While rookie DeShone Kizer made some of his best throws all year -- with deep strikes to Josh Gordon (4/115) and Rashard Higgins (3/68/2) -- the Browns couldn't keep pace with a Steelers defense that piled up six sacks and saw backup passer Landry Jones throw for 239 yards and overcome a pair of turnovers while guiding Pittsburgh to four touchdown drives.
Jackson has now dialed up the most defeats by a coach over a two-season span in NFL history, but he's not going anywhere. Owner Jimmy Haslam announced Sunday that Jackson would return as head coach, saying, per Aditi Kinkhabwala: "I don't think Hue has lost (his) magic."
Cleveland lost four tilts this season by just three points, but consistently shot themselves in the foot with one of the worst red-zone offenses in memory. The overwhelmed Kizer led the league in turnovers for an offense that lacked identity from wire to wire and made life easy for opponents.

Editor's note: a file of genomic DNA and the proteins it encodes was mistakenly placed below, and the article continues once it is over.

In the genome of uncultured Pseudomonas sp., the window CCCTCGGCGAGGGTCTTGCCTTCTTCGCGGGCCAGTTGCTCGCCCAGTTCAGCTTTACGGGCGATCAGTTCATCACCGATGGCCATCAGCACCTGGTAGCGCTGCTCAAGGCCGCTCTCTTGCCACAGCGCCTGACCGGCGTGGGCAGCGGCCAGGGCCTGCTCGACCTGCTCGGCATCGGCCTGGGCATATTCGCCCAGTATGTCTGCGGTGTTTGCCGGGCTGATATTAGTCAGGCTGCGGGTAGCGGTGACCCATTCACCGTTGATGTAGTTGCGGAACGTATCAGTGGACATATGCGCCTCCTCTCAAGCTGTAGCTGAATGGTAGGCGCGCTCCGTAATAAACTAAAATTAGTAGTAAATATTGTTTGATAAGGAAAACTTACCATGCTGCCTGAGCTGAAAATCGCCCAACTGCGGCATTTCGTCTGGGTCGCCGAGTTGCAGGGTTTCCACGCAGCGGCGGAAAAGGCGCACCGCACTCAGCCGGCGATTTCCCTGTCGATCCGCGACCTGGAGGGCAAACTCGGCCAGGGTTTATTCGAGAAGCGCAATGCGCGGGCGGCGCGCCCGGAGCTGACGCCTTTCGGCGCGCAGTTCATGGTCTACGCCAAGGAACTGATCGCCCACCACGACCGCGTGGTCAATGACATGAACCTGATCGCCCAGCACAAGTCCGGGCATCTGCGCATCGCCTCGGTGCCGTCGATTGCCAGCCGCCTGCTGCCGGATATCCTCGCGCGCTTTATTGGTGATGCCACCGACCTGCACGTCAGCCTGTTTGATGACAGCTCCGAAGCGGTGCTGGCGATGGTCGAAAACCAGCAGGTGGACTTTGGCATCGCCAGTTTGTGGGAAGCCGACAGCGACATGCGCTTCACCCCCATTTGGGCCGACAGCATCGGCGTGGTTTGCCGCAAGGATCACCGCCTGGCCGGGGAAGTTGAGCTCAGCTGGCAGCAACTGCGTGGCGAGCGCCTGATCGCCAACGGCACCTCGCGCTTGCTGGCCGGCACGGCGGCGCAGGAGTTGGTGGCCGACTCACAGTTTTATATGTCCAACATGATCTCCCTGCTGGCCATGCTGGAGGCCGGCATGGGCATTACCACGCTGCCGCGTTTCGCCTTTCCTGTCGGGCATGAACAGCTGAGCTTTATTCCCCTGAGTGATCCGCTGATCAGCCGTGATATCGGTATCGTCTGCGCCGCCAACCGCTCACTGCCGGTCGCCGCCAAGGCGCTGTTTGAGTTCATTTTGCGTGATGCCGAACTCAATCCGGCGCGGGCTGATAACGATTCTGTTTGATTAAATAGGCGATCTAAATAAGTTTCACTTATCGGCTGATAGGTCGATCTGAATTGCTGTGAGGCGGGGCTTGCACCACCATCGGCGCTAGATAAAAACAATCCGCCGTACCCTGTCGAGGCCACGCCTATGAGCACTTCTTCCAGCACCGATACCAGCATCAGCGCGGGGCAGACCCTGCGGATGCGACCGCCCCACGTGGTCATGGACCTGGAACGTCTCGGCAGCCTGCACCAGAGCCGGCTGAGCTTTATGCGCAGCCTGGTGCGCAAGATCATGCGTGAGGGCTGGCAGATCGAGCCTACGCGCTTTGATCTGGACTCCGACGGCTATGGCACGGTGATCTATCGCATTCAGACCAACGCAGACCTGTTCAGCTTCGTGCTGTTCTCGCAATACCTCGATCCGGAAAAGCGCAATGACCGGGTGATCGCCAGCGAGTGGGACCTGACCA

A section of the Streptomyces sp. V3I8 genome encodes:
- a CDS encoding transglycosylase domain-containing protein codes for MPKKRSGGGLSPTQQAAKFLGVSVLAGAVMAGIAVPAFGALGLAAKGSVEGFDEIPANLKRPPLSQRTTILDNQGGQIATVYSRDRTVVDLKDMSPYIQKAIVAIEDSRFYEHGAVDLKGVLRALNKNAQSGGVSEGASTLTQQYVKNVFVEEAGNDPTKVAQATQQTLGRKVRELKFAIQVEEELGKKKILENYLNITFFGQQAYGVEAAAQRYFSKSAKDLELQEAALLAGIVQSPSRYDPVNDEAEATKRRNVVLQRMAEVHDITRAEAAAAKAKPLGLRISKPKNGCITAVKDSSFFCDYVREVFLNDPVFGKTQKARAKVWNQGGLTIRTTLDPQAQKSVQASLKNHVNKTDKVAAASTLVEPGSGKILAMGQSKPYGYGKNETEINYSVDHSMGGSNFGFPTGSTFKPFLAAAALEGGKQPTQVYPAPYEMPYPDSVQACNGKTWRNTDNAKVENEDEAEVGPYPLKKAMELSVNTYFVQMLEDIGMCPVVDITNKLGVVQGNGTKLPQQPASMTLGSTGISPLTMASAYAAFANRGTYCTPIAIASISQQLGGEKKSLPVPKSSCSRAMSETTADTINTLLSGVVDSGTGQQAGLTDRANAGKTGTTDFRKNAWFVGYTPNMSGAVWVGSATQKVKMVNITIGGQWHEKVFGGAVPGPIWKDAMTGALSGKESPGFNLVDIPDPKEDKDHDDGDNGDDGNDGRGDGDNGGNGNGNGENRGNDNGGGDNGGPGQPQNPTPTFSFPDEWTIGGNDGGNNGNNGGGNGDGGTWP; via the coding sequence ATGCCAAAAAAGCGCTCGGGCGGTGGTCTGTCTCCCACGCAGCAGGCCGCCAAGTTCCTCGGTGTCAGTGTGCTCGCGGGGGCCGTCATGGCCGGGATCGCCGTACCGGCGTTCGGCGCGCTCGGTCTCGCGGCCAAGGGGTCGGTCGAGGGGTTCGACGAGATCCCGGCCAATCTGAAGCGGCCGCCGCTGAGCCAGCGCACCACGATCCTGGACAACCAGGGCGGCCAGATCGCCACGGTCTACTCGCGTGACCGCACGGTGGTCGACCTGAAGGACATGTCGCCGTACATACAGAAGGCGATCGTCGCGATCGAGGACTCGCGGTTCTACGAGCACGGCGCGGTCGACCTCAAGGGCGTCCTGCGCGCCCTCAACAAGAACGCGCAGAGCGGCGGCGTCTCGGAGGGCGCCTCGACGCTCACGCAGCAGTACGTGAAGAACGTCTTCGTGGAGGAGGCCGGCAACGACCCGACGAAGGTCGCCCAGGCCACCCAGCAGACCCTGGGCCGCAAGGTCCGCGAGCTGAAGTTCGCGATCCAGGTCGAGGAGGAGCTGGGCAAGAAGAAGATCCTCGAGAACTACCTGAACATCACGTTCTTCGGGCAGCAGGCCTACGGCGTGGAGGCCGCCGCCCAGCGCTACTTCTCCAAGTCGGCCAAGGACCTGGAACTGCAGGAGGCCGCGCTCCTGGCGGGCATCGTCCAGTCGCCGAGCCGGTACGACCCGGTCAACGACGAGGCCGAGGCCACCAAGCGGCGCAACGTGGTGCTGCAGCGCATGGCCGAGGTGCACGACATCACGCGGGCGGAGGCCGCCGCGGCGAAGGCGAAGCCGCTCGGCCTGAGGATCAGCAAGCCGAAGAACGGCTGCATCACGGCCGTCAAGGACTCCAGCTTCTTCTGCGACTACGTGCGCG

These young assets have shown flashes, but all played their part during a season that saw the roster crumble in key moments while Jackson offered up a litany of baffling in-game coaching decisions.
Point the blame wherever you wish in assessing this winless, autumn-into-winter disaster in Cleveland.
Blame the coaches. Blame the players. Blame the front office. Blame ownership. And last but not least, blame the severe football gods who have peered down on the Browns with utter disdain since their return to the league in 1999.
From a win-loss perspective, it gets no darker. This season won't soon be forgotten for what it represents for this once-glorious franchise: A total embarrassment.